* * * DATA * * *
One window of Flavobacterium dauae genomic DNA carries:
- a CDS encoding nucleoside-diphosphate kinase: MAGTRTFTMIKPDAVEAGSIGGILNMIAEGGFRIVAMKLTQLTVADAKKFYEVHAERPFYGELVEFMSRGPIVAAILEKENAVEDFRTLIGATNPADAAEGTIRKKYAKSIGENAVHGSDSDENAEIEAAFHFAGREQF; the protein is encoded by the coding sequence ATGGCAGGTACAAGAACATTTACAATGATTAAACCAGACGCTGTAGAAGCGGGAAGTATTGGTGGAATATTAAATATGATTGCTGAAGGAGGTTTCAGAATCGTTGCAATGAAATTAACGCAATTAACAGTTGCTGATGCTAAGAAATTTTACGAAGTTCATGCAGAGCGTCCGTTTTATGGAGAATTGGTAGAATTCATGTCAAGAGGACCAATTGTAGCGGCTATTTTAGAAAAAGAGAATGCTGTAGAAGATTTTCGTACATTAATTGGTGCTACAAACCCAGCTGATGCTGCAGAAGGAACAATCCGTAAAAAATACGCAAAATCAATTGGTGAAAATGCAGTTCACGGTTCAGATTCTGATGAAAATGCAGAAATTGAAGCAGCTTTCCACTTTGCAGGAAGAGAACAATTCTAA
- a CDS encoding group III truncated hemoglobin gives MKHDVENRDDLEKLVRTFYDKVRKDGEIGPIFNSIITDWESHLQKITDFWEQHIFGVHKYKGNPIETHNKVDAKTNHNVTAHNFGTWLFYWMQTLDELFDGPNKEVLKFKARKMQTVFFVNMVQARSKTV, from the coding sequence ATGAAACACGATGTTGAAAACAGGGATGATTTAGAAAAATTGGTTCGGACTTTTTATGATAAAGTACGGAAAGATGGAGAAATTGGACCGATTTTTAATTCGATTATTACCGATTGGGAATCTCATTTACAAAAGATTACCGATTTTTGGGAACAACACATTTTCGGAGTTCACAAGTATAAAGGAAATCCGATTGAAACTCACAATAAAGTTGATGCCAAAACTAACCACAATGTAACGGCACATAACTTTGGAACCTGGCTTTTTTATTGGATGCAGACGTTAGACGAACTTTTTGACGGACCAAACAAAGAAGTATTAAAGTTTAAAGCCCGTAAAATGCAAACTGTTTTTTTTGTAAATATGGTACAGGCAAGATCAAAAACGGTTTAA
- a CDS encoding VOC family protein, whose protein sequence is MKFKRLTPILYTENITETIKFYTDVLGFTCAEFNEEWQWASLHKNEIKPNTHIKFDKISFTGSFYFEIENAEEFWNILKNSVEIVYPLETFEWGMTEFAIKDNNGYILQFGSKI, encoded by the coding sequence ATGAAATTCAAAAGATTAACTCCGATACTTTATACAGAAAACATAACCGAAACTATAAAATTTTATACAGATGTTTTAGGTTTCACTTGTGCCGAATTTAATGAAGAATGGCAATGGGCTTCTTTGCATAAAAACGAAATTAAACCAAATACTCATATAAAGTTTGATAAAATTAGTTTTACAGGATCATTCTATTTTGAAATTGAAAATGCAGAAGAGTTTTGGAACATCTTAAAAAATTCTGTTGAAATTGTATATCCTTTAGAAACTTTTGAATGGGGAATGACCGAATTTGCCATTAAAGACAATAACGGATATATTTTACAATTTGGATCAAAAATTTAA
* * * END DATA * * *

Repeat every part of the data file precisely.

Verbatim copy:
One window of Flavobacterium dauae genomic DNA carries:
- a CDS encoding nucleoside-diphosphate kinase: MAGTRTFTMIKPDAVEAGSIGGILNMIAEGGFRIVAMKLTQLTVADAKKFYEVHAERPFYGELVEFMSRGPIVAAILEKENAVEDFRTLIGATNPADAAEGTIRKKYAKSIGENAVHGSDSDENAEIEAAFHFAGREQF; the protein is encoded by the coding sequence ATGGCAGGTACAAGAACATTTACAATGATTAAACCAGACGCTGTAGAAGCGGGAAGTATTGGTGGAATATTAAATATGATTGCTGAAGGAGGTTTCAGAATCGTTGCAATGAAATTAACGCAATTAACAGTTGCTGATGCTAAGAAATTTTACGAAGTTCATGCAGAGCGTCCGTTTTATGGAGAATTGGTAGAATTCATGTCAAGAGGACCAATTGTAGCGGCTATTTTAGAAAAAGAGAATGCTGTAGAAGATTTTCGTACATTAATTGGTGCTACAAACCCAGCTGATGCTGCAGAAGGAACAATCCGTAAAAAATACGCAAAATCAATTGGTGAAAATGCAGTTCACGGTTCAGATTCTGATGAAAATGCAGAAATTGAAGCAGCTTTCCACTTTGCAGGAAGAGAACAATTCTAA
- a CDS encoding group III truncated hemoglobin gives MKHDVENRDDLEKLVRTFYDKVRKDGEIGPIFNSIITDWESHLQKITDFWEQHIFGVHKYKGNPIETHNKVDAKTNHNVTAHNFGTWLFYWMQTLDELFDGPNKEVLKFKARKMQTVFFVNMVQARSKTV, from the coding sequence ATGAAACACGATGTTGAAAACAGGGATGATTTAGAAAAATTGGTTCGGACTTTTTATGATAAAGTACGGAAAGATGGAGAAATTGGACCGATTTTTAATTCGATTATTACCGATTGGGAATCTCATTTACAAAAGATTACCGATTTTTGGGAACAACACATTTTCGGAGTTCACAAGTATAAAGGAAATCCGATTGAAACTCACAATAAAGTTGATGCCAAAACTAACCACAATGTAACGGCACATAACTTTGGAACCTGGCTTTTTTATTGGATGCAGACGTTAGACGAACTTTTTGACGGACCAAACAAAGAAGTATTAAAGTTTAAAGCCCGTAAAATGCAAACTGTTTTTTTTGTAAATATGGTACAGGCAAGATCAAAAACGGTTTAA
- a CDS encoding VOC family protein, whose protein sequence is MKFKRLTPILYTENITETIKFYTDVLGFTCAEFNEEWQWASLHKNEIKPNTHIKFDKISFTGSFYFEIENAEEFWNILKNSVEIVYPLETFEWGMTEFAIKDNNGYILQFGSKI, encoded by the coding sequence ATGAAATTCAAAAGATTAACTCCGATACTTTATACAGAAAACATAACCGAAACTATAAAATTTTATACAGATGTTTTAGGTTTCACTTGTGCCGAATTTAATGAAGAATGGCAATGGGCTTCTTTGCATAAAAACGAAATTAAACCAAATACTCATATAAAGTTTGATAAAATTAGTTTTACAGGATCATTCTATTTTGAAATTGAAAATGCAGAAGAGTTTTGGAACATCTTAAAAAATTCTGTTGAAATTGTATATCCTTTAGAAACTTTTGAATGGGGAATGACCGAATTTGCCATTAAAGACAATAACGGATATATTTTACAATTTGGATCAAAAATTTAA